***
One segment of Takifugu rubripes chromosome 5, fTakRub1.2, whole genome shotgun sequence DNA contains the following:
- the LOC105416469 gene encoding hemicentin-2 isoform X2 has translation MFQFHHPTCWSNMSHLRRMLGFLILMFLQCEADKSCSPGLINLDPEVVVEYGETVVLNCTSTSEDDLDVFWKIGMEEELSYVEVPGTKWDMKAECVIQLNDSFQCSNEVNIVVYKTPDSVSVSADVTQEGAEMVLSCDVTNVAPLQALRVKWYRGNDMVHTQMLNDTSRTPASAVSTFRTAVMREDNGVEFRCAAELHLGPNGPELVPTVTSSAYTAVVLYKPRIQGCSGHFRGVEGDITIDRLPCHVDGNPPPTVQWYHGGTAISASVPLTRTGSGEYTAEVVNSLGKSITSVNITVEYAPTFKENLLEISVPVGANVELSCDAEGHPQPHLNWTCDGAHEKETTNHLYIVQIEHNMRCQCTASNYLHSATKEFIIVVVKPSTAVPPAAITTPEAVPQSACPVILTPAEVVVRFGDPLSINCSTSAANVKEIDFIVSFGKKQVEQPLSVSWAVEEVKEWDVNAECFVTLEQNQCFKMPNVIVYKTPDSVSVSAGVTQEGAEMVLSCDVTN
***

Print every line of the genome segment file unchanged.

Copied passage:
One segment of Takifugu rubripes chromosome 5, fTakRub1.2, whole genome shotgun sequence DNA contains the following:
- the LOC105416469 gene encoding hemicentin-2 isoform X2 has translation MFQFHHPTCWSNMSHLRRMLGFLILMFLQCEADKSCSPGLINLDPEVVVEYGETVVLNCTSTSEDDLDVFWKIGMEEELSYVEVPGTKWDMKAECVIQLNDSFQCSNEVNIVVYKTPDSVSVSADVTQEGAEMVLSCDVTNVAPLQALRVKWYRGNDMVHTQMLNDTSRTPASAVSTFRTAVMREDNGVEFRCAAELHLGPNGPELVPTVTSSAYTAVVLYKPRIQGCSGHFRGVEGDITIDRLPCHVDGNPPPTVQWYHGGTAISASVPLTRTGSGEYTAEVVNSLGKSITSVNITVEYAPTFKENLLEISVPVGANVELSCDAEGHPQPHLNWTCDGAHEKETTNHLYIVQIEHNMRCQCTASNYLHSATKEFIIVVVKPSTAVPPAAITTPEAVPQSACPVILTPAEVVVRFGDPLSINCSTSAANVKEIDFIVSFGKKQVEQPLSVSWAVEEVKEWDVNAECFVTLEQNQCFKMPNVIVYKTPDSVSVSAGVTQEGAEMVLSCDVTN